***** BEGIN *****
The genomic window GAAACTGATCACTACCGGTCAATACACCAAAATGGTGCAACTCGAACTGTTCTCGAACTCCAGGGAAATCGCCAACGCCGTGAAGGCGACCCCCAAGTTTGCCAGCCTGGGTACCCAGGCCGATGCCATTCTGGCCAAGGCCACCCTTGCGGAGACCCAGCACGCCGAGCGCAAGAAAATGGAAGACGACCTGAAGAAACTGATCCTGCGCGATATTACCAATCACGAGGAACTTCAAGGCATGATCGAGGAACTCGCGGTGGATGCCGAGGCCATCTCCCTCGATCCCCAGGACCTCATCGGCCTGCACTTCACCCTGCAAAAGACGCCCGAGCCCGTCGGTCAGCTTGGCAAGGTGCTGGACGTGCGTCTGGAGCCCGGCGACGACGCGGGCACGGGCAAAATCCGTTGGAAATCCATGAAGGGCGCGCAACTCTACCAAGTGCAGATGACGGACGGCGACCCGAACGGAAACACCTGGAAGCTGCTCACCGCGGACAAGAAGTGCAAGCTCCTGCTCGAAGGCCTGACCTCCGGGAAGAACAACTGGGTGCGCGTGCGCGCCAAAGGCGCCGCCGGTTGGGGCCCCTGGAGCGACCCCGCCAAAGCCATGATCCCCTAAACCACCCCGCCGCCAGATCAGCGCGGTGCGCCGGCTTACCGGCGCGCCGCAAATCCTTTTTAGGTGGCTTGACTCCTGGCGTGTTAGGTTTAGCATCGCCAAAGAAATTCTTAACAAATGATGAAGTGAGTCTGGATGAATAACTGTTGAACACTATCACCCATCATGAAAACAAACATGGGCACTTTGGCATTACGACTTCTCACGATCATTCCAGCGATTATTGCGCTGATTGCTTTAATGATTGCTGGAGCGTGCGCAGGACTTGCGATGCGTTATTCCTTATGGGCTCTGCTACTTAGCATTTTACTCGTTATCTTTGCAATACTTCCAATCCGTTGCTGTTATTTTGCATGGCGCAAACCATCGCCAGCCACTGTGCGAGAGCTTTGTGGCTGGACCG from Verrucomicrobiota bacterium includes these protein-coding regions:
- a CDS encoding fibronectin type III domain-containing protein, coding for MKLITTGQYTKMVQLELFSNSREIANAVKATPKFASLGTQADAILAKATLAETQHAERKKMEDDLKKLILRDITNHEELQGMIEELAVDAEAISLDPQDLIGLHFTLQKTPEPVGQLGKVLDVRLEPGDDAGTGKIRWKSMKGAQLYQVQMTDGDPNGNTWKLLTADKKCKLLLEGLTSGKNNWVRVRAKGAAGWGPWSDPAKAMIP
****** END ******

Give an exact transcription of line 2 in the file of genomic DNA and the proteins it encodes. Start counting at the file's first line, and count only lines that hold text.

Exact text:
- a CDS encoding fibronectin type III domain-containing protein, coding for MKLITTGQYTKMVQLELFSNSREIANAVKATPKFASLGTQADAILAKATLAETQHAERKKMEDDLKKLILRDITNHEELQGMIEELAVDAEAISLDPQDLIGLHFTLQKTPEPVGQLGKVLDVRLEPGDDAGTGKIRWKSMKGAQLYQVQMTDGDPNGNTWKLLTADKKCKLLLEGLTSGKNNWVRVRAKGAAGWGPWSDPAKAMIP